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Hey Slacker, Can't Get A Job? Try Harder [Pic]

Hits: 23629 | Rating: (2.5) | Category: Misc. | Added by: hovalady411
Page: 1 2 3 4 Next >   Jump to: Bottom    Last Post
Female, 30-39, Eastern US
 559 Posts
Sunday, June 05, 2011 7:01:53 PM
Ya'll just need to read InternNation

Female, 18-29, Europe
 3016 Posts
Sunday, June 05, 2011 4:27:01 PM
this is actually what i did! i do mechanical engineering and volunteered for two placements for 2 months each summer and now everyone wants me :D

Male, 18-29, Europe
 111 Posts
Saturday, June 04, 2011 6:33:58 PM
Haha well okay in this case I'm going to volunteer at the management departement at the noblest bank nearby... I work there 3months for free and after that they even might hire me!

Male, 40-49, Southern US
 5451 Posts
Friday, June 03, 2011 7:47:53 PM
FaLa620-"who can afford to put all of that on hold while you spend all of your time working at a job that doesn't pay?"

Again, it is not an either/or situation. You don't have to give up a paying job in order to volunteer, or to go to school or to further your skills.

I've worked more than full time for over 25 years. In that time I've attended school full time, I've volunteered countless hours and just recently attended college classes just because there was a skill I wanted to learn because I thought it would help my current job (paid for it myself and I didn't miss a bit of work).

No one is saying put anything on hold. Do what it takes to pay bills, but you'll still have time to further your education and/or volunteer.

Of course, it will mean giving up some of your computer and video game time..and I realize that that's just unreasonable to some people. (of course, this is the same people that complain of lack of opportunities)

Male, 30-39, Eastern US
 80 Posts
Friday, June 03, 2011 5:47:16 PM
This doesn't really work for most people. If you're in school, then sure, it might be a good idea. But if you're done with school and you're in the "real world" you have to think about bills - rent, utilities, car, etc... who can afford to put all of that on hold while you spend all of your time working at a job that doesn't pay? Volunteering is great for people in school, or those with rich relatives that will pay your bills while you're out making the world a better place. But for the rest of us, it's really not an option.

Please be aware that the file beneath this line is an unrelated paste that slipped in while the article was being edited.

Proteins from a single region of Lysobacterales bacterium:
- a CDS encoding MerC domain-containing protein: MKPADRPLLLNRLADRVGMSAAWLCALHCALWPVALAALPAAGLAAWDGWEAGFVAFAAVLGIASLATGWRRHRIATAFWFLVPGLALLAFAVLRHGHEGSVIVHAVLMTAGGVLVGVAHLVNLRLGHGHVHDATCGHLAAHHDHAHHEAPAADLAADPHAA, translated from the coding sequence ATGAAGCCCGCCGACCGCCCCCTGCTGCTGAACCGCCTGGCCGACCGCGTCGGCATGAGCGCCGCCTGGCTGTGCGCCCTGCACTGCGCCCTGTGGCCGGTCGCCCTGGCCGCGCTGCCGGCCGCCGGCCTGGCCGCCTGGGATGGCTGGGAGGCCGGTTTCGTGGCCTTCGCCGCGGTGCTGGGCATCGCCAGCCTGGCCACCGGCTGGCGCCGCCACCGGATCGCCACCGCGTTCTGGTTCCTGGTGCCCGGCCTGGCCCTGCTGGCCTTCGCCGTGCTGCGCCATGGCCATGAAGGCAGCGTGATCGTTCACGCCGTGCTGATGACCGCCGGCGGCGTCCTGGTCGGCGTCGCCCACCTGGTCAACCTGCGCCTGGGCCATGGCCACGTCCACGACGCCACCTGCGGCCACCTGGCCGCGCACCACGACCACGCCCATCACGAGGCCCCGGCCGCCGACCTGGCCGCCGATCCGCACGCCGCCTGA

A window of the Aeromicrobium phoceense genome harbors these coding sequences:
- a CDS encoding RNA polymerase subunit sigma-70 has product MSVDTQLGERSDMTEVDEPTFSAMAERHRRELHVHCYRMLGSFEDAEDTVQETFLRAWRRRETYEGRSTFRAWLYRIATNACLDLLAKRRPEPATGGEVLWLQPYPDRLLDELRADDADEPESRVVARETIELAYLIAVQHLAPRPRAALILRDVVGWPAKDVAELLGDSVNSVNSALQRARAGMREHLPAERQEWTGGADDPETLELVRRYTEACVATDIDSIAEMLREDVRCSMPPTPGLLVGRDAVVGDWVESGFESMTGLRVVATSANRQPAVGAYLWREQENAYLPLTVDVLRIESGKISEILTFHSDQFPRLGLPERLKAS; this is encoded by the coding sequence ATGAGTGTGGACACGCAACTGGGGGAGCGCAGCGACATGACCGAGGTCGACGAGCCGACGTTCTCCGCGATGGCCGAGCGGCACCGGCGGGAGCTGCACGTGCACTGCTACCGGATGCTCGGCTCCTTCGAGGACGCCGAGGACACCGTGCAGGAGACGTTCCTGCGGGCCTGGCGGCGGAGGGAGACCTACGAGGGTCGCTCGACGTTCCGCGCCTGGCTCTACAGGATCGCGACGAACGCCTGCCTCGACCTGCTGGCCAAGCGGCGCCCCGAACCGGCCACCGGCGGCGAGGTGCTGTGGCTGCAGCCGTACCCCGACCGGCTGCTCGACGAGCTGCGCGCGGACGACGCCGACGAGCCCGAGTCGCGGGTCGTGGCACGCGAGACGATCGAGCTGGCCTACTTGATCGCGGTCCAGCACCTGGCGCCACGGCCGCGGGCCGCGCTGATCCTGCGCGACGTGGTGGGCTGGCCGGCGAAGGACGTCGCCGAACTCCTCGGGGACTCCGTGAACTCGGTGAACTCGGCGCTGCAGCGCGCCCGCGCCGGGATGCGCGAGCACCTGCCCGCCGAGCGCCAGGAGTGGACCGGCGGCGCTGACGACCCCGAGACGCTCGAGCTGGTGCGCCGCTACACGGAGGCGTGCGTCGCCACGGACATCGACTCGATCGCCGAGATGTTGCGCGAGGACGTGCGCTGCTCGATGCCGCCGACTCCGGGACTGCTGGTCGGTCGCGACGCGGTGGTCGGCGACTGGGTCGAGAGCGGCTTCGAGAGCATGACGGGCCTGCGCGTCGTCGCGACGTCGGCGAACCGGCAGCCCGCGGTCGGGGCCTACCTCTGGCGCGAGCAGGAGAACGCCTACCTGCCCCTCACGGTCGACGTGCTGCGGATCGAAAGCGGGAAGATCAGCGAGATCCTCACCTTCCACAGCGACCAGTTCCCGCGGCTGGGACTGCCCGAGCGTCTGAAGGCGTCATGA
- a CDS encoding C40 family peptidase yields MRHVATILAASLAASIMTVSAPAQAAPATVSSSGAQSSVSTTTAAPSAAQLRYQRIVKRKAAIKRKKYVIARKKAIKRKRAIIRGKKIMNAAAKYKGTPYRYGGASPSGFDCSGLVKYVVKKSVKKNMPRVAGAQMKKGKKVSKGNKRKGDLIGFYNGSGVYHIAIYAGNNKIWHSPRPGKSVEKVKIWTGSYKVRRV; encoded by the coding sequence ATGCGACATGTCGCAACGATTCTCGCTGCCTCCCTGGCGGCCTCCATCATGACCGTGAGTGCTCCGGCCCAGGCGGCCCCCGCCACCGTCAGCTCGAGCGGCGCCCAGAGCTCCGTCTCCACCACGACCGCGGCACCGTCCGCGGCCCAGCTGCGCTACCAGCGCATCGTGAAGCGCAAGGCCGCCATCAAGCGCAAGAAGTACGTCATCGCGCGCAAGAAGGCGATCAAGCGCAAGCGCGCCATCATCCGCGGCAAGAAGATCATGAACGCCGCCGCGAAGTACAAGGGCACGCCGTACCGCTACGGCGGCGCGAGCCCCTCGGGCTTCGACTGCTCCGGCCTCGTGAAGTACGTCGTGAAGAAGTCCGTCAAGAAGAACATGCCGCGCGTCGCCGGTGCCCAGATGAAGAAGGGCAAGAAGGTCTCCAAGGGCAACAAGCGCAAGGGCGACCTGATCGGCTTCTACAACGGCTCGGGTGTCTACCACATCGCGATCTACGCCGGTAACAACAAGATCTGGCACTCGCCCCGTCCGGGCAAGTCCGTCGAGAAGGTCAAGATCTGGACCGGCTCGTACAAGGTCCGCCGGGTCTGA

Female, 18-29, Europe
 136 Posts
Friday, June 03, 2011 1:35:41 PM
actually working in places like mcdonalds does offer experience you just ave tonthink of it differently,
how to speak to people? How to be nice to non-nice individuals etc.. thats a skill. Working under pressure, when 11 hits and full menu opens up i mean theres a lot of fat poeple to feed and fast, health and hygene, i've actually run out now but you do get some experience though

Male, 40-49, Southern US
 5451 Posts
Friday, June 03, 2011 10:32:09 AM
nny156-"really MeGrendal.....really..."

Yes, really. As someone who has sat in on boards that evaluate applicants, yes, really.

Holding a job at a gas station for a time demostrated to me you could hold a job.

Having many jobs is not a problem, unless those 20 jobs you held were all in the same year. That just demonstrates that you can NOT hold a job (and will not be considered)

Given two applicants with identical education, one fresh out of school with no work history and one with a good work history (even if it's outside the field) I will (and have) pick the one that has demonstrated they can hold a job.

We always consider work history. We'd rather hire a person who may have a little less education but has a good work history than one with a little more education with no work history. That's the reality.

When advertising for a job, we ask for 'Education, or 'x-many' years working in this field...and a good work histo

Male, 18-29, Canada
 183 Posts
Friday, June 03, 2011 10:09:28 AM
really MeGrendal.....really...
if you worked at a gas station for a long time it only shows you know how to pump gas or ring up snacks thats not sufficient work experience for ANY job that will pay your bills.

and its actually better to have more jobs on your resume showing you've had more experience then the jerkoff who pumped gas all his life (which by the way is actually seen as a sign of apathy and unwillingness to work your way up in the world.)

so patchgrabber is correct working at some crappy job all your life is not in any way going to give you job experience for a real job. nobodies ever gone from mcdonalds to law firm you have to work up the ladder to get there and working multiple jobs is part of that.

Male, 18-29, Canada
 183 Posts
Friday, June 03, 2011 10:02:29 AM
i dont know of many tech companies that take "volunteers"

this method really only works for fire departments other then that its all about who you know and kinda about your degree.

Male, 40-49, Southern US
 5451 Posts
Friday, June 03, 2011 9:23:51 AM
patchgrabber-"Working at a gas station or McDonald's does not give you APPROPRIATE experience for jobs that require other skills."

Yes it does. Any work experience qualifies as experience. If for no other reason to demonstrate whether or not you are capable of holding a job.

Either job will reflect (and help build) your work ethic, your dependability and your ability to work with and for others.

A potential employer will look at your work history for many things. If your resume/application reflects that you've worked at a gas station for a good length of time, the employer may very well think 'Well, he can hold a job, and his former boss wanted to keep him on. Good qualities.'.

If, on the other hand, your resume shows you changing jobs every week, that employer will probably thing 'This guy can't hold a job. Must have crappy people/work skills'.

Either job, also, will pay the bills while you gain education/experience on the sid

Male, 18-29, S. America
 2864 Posts
Friday, June 03, 2011 8:42:13 AM